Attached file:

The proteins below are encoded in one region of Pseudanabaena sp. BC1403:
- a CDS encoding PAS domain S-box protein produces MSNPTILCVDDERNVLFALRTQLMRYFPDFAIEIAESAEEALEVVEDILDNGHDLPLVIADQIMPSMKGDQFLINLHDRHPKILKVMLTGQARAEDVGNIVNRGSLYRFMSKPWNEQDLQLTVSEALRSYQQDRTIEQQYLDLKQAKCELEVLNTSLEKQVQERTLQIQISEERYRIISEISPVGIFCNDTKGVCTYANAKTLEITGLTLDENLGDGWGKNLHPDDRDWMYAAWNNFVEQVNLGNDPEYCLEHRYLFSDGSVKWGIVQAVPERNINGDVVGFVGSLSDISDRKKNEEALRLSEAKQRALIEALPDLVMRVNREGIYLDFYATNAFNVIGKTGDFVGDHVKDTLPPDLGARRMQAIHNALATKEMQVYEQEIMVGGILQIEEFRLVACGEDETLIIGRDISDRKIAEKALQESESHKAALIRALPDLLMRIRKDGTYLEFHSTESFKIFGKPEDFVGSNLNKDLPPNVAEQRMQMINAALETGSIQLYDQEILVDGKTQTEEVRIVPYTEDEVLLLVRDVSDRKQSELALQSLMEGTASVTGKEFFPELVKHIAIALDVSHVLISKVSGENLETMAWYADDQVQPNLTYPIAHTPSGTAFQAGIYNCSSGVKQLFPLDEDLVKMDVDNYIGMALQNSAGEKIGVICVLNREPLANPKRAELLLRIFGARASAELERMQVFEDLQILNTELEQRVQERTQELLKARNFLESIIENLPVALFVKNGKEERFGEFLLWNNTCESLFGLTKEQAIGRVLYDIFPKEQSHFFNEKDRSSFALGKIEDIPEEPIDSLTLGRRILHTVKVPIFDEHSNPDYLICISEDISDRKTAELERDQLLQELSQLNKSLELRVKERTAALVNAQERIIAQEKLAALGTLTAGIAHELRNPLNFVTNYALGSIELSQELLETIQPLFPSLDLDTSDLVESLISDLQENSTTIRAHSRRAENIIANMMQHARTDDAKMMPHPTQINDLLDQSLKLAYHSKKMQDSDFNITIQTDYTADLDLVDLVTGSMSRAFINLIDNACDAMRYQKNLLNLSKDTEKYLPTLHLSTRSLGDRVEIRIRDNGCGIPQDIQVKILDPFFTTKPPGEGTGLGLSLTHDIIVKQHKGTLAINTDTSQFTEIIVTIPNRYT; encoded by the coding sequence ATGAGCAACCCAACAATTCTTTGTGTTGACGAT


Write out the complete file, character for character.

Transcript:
The proteins below are encoded in one region of Pseudanabaena sp. BC1403:
- a CDS encoding PAS domain S-box protein produces MSNPTILCVDDERNVLFALRTQLMRYFPDFAIEIAESAEEALEVVEDILDNGHDLPLVIADQIMPSMKGDQFLINLHDRHPKILKVMLTGQARAEDVGNIVNRGSLYRFMSKPWNEQDLQLTVSEALRSYQQDRTIEQQYLDLKQAKCELEVLNTSLEKQVQERTLQIQISEERYRIISEISPVGIFCNDTKGVCTYANAKTLEITGLTLDENLGDGWGKNLHPDDRDWMYAAWNNFVEQVNLGNDPEYCLEHRYLFSDGSVKWGIVQAVPERNINGDVVGFVGSLSDISDRKKNEEALRLSEAKQRALIEALPDLVMRVNREGIYLDFYATNAFNVIGKTGDFVGDHVKDTLPPDLGARRMQAIHNALATKEMQVYEQEIMVGGILQIEEFRLVACGEDETLIIGRDISDRKIAEKALQESESHKAALIRALPDLLMRIRKDGTYLEFHSTESFKIFGKPEDFVGSNLNKDLPPNVAEQRMQMINAALETGSIQLYDQEILVDGKTQTEEVRIVPYTEDEVLLLVRDVSDRKQSELALQSLMEGTASVTGKEFFPELVKHIAIALDVSHVLISKVSGENLETMAWYADDQVQPNLTYPIAHTPSGTAFQAGIYNCSSGVKQLFPLDEDLVKMDVDNYIGMALQNSAGEKIGVICVLNREPLANPKRAELLLRIFGARASAELERMQVFEDLQILNTELEQRVQERTQELLKARNFLESIIENLPVALFVKNGKEERFGEFLLWNNTCESLFGLTKEQAIGRVLYDIFPKEQSHFFNEKDRSSFALGKIEDIPEEPIDSLTLGRRILHTVKVPIFDEHSNPDYLICISEDISDRKTAELERDQLLQELSQLNKSLELRVKERTAALVNAQERIIAQEKLAALGTLTAGIAHELRNPLNFVTNYALGSIELSQELLETIQPLFPSLDLDTSDLVESLISDLQENSTTIRAHSRRAENIIANMMQHARTDDAKMMPHPTQINDLLDQSLKLAYHSKKMQDSDFNITIQTDYTADLDLVDLVTGSMSRAFINLIDNACDAMRYQKNLLNLSKDTEKYLPTLHLSTRSLGDRVEIRIRDNGCGIPQDIQVKILDPFFTTKPPGEGTGLGLSLTHDIIVKQHKGTLAINTDTSQFTEIIVTIPNRYT; encoded by the coding sequence ATGAGCAACCCAACAATTCTTTGTGTTGACGAT